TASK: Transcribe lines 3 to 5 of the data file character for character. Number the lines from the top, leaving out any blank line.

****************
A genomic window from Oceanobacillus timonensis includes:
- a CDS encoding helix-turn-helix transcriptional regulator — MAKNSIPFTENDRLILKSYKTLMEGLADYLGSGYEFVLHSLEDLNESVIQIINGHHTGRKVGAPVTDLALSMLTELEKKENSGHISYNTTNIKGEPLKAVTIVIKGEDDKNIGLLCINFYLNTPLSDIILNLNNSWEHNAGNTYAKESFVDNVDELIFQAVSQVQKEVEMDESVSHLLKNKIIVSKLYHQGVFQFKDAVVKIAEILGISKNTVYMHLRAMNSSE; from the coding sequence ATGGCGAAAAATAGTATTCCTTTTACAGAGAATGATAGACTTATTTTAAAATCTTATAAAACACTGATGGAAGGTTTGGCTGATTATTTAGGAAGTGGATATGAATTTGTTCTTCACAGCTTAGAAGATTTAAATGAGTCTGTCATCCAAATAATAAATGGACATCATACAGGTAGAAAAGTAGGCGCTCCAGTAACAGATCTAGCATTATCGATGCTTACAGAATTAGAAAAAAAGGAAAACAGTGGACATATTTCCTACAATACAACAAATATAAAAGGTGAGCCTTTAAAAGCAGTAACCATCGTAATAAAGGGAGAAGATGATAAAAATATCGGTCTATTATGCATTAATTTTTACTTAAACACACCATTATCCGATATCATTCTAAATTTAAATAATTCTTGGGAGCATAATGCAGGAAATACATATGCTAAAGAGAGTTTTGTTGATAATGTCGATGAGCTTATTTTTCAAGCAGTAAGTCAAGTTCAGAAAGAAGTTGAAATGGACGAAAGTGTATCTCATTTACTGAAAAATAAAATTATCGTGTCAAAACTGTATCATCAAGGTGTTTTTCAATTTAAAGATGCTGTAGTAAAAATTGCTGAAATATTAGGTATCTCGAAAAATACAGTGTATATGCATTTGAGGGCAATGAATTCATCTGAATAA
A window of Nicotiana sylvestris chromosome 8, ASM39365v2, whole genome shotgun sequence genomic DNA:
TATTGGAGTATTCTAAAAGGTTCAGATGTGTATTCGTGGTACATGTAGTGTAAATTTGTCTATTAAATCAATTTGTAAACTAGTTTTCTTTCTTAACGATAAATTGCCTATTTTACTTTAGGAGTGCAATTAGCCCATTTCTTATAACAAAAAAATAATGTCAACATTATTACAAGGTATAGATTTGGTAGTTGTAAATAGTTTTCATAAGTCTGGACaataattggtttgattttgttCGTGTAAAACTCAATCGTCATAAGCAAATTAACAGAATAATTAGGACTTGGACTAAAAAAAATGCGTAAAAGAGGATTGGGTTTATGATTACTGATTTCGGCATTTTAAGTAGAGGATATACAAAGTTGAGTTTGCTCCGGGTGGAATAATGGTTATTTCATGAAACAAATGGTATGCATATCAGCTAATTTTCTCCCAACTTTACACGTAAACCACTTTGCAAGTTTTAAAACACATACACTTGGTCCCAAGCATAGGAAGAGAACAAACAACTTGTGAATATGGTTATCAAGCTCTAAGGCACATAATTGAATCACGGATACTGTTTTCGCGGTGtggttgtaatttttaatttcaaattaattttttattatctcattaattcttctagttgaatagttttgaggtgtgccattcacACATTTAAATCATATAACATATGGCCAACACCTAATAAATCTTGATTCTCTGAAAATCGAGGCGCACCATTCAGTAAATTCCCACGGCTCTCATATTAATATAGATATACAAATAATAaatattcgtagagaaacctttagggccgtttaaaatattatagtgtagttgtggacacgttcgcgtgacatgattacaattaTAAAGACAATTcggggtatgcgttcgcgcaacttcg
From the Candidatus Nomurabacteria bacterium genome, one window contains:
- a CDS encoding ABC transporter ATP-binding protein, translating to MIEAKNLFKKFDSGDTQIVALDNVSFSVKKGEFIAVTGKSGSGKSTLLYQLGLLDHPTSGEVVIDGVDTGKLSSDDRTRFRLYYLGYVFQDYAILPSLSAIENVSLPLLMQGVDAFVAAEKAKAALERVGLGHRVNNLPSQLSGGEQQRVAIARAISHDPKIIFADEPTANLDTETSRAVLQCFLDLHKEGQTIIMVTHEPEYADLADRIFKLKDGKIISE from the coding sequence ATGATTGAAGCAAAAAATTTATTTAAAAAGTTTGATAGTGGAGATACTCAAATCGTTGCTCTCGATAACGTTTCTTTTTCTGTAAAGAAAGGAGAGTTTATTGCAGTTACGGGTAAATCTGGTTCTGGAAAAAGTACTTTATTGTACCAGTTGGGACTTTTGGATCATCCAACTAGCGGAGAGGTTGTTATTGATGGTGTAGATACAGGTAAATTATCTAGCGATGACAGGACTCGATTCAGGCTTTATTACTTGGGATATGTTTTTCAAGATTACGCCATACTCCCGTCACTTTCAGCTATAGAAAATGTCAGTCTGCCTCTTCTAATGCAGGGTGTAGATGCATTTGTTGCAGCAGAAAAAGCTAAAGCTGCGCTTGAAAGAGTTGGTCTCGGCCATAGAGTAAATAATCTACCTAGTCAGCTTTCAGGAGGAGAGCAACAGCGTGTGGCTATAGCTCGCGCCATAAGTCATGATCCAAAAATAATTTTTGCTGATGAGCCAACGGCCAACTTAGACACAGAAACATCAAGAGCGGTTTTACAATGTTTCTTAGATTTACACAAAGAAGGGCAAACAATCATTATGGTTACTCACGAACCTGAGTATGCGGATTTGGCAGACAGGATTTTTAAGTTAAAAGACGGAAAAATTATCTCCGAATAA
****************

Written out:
A window of Nicotiana sylvestris chromosome 8, ASM39365v2, whole genome shotgun sequence genomic DNA:
TATTGGAGTATTCTAAAAGGTTCAGATGTGTATTCGTGGTACATGTAGTGTAAATTTGTCTATTAAATCAATTTGTAAACTAGTTTTCTTTCTTAACGATAAATTGCCTATTTTACTTTAGGAGTGCAATTAGCCCATTTCTTATAACAAAAAAATAATGTCAACATTATTACAAGGTATAGATTTGGTAGTTGTAAATAGTTTTCATAAGTCTGGACaataattggtttgattttgttCGTGTAAAACTCAATCGTCATAAGCAAATTAACAGAATAATTAGGACTTGGACTAAAAAAAATGCGTAAAAGAGGATTGGGTTTATGATTACTGATTTCGGCATTTTAAGTAGAGGATATACAAAGTTGAGTTTGCTCCGGGTGGAATAATGGTTATTTCATGAAACAAATGGTATGCATATCAGCTAATTTTCTCCCAACTTTACACGTAAACCACTTTGCAAGTTTTAAAACACATACACTTGGTCCCAAGCATAGGAAGAGAACAAACAACTTGTGAATATGGTTATCAAGCTCTAAGGCACATAATTGAATCACGGATACTGTTTTCGCGGTGtggttgtaatttttaatttcaaattaattttttattatctcattaattcttctagttgaatagttttgaggtgtgccattcacACATTTAAATCATATAACATATGGCCAACACCTAATAAATCTTGATTCTCTGAAAATCGAGGCGCACCATTCAGTAAATTCCCACGGCTCTCATATTAATATAGATATACAAATAATAaatattcgtagagaaacctttagggccgtttaaaatattatagtgtagttgtggacacgttcgcgtgacatgattacaattaTAAAGACAATTcggggtatgcgttcgcgcaacttcg
From the Candidatus Nomurabacteria bacterium genome, one window contains: